Six degrees of separation no more: Using data linkages to improve the Quality of Cancer registry and study data
Harris, D. H. (2010, November). Six degrees of separation no more: Using data linkages to improve the Quality of Cancer registry and study data. Presented at American Public Health Association Annual Meeting & Exposition, Denver, CO.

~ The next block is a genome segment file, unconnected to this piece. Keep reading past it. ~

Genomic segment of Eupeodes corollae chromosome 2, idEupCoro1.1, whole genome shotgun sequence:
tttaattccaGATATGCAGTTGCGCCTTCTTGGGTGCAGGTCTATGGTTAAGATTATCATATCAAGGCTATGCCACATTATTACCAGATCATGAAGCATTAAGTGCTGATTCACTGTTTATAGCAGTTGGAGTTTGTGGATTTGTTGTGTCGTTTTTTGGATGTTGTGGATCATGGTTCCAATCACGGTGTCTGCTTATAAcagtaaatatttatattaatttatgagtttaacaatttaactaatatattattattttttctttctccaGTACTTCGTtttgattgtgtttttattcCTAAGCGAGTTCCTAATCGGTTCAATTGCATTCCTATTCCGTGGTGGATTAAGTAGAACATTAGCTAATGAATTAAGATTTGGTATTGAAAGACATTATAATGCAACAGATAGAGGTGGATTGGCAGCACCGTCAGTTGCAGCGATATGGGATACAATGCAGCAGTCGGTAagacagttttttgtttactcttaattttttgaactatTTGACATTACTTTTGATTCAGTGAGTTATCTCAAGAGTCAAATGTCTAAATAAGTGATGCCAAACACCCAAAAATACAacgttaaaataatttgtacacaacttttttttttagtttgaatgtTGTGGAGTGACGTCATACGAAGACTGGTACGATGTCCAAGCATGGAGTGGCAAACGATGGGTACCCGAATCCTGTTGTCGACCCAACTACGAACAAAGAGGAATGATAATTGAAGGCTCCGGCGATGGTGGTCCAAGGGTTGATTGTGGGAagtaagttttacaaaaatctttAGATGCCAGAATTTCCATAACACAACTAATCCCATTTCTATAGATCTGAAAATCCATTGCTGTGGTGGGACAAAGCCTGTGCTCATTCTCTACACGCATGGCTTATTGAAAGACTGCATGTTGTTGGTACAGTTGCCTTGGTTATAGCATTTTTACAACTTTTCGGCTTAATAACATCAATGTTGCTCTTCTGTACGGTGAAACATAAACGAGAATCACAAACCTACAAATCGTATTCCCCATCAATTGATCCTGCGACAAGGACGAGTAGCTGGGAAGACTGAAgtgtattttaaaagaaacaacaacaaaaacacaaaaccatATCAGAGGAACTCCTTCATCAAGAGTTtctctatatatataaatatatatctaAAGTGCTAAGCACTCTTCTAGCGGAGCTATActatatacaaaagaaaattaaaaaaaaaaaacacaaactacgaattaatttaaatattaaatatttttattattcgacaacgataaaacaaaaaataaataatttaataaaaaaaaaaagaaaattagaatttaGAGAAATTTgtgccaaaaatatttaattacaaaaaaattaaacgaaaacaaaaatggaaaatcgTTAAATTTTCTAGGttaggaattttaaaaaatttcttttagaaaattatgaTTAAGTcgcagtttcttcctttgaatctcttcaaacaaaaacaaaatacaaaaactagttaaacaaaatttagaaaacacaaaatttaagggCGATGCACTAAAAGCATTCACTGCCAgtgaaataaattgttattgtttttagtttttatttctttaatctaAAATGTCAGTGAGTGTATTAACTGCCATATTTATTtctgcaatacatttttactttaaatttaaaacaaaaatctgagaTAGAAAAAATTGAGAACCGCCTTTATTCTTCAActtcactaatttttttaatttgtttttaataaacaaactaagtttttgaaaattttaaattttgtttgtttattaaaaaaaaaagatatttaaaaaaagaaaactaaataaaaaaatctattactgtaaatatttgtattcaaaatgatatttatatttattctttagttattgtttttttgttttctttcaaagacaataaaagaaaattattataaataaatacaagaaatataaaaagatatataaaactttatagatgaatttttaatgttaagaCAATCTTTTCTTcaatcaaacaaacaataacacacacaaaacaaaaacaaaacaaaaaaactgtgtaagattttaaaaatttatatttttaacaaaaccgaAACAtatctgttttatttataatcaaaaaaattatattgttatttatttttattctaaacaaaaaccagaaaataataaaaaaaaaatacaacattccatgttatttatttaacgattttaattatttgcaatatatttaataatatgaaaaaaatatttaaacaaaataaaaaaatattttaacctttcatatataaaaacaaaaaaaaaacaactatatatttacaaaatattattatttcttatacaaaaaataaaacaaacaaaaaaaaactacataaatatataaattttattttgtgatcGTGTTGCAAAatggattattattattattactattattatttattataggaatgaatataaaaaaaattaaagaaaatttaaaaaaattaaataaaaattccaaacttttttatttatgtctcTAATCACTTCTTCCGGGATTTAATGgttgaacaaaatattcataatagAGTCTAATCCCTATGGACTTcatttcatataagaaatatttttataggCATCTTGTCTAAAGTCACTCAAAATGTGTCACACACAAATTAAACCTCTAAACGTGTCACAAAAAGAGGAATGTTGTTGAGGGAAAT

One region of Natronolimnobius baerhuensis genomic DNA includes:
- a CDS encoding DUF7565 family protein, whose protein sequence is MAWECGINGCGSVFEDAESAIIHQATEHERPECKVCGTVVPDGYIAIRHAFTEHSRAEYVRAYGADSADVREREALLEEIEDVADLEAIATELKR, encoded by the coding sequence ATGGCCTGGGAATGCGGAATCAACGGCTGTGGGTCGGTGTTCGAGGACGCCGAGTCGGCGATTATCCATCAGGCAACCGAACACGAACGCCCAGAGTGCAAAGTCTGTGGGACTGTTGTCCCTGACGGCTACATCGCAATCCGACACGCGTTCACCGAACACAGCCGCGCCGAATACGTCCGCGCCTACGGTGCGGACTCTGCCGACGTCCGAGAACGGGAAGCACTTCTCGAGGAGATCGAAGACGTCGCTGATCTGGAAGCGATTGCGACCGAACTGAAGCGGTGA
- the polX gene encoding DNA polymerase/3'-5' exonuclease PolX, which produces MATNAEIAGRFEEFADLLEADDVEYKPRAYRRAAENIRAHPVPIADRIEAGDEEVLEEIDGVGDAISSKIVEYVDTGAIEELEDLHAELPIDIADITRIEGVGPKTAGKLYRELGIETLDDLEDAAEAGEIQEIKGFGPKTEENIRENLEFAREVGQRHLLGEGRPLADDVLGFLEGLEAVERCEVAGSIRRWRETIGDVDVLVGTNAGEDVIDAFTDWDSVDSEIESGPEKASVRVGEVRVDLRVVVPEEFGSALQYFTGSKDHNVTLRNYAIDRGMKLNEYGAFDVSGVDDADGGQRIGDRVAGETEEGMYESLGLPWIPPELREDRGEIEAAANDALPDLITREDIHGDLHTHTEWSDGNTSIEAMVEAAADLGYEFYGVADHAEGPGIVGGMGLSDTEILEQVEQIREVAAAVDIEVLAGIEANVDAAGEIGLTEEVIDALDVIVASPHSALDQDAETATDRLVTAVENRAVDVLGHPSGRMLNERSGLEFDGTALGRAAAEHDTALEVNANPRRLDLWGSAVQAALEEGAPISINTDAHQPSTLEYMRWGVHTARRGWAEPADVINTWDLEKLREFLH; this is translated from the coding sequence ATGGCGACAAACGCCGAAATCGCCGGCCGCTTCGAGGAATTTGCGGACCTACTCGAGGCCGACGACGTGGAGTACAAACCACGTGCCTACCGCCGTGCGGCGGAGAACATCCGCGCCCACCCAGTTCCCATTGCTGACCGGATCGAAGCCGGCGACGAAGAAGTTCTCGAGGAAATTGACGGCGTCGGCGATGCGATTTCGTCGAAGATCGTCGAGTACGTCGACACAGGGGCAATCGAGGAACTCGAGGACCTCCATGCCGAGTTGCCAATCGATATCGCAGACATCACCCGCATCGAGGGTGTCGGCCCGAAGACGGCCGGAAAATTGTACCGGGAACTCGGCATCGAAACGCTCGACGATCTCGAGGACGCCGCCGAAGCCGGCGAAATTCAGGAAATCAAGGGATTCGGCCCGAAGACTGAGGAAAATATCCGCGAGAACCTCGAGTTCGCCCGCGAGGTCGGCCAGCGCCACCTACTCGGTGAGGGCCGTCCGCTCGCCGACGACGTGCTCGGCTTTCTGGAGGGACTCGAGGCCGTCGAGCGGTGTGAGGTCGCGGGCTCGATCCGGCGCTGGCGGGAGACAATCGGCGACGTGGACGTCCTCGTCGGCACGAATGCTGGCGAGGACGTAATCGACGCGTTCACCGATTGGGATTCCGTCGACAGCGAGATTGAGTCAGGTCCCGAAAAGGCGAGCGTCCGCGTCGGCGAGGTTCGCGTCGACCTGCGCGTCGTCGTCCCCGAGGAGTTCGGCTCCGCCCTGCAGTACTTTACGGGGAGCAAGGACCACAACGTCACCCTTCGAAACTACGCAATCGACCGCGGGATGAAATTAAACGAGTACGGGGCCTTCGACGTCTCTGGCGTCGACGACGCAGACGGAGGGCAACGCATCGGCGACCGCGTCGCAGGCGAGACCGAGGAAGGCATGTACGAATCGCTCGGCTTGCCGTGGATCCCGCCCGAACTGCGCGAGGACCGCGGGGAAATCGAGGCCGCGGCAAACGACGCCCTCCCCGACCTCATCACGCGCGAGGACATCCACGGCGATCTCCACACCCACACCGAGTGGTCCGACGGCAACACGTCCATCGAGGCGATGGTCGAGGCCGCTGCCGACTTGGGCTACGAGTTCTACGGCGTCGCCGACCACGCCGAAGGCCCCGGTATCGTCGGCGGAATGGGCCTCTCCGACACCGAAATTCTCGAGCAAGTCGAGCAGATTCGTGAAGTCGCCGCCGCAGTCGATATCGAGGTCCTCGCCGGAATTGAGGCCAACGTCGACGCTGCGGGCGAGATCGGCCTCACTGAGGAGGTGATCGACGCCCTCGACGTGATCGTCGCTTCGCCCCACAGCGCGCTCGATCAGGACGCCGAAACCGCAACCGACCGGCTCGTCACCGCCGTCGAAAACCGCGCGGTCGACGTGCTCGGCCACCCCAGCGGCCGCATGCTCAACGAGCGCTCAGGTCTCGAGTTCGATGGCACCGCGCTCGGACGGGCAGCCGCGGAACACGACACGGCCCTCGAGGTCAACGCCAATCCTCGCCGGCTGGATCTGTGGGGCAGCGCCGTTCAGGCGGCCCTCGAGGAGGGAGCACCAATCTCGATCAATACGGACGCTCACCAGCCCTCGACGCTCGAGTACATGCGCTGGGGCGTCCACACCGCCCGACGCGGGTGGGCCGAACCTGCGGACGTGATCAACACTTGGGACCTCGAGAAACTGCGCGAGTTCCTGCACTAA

A data linkage is a process commonly used to determine if persons in one database also reside in a second database. There are two general types of linkages; deterministic (rules-based) and probabilistic (statistical). Specialized linkage software programs such as AutoMatch and Link Plus are used to perform the linkages. For those cancer registries unable to afford a data linkage program, the CDC offers Link Plus for free on their website. The objective of this presentation is to explore the variety of reasons to link a database with cancer registry files. Additionally, the presentation will illustrate the value of data linkages in increasing the quality of cancer registry and study data in order to assist in the goal of increased cancer control. The stated objectives will be achieved by offering real-world examples of the value of linking population-based cancer registry databases with other sources. Potential examples include: investigators linking their study cohort to a cancer registry database to determine cancer diagnoses and burden among their cohort; the cancer registry itself utilizing the linkage process to update the vital status and date of last contact for patients in their database; evaluating the effectiveness of cancer screening programs; and using linkages for pharmacoepidemiology safety surveillance studies. If used properly, data linkages can be effective in increasing the quality of a cancer registry’s data, allowing researchers to have a better understanding of cancer burden in their cohorts, and helping to determine if cancer screening efforts, especially among lower-income persons, are effective.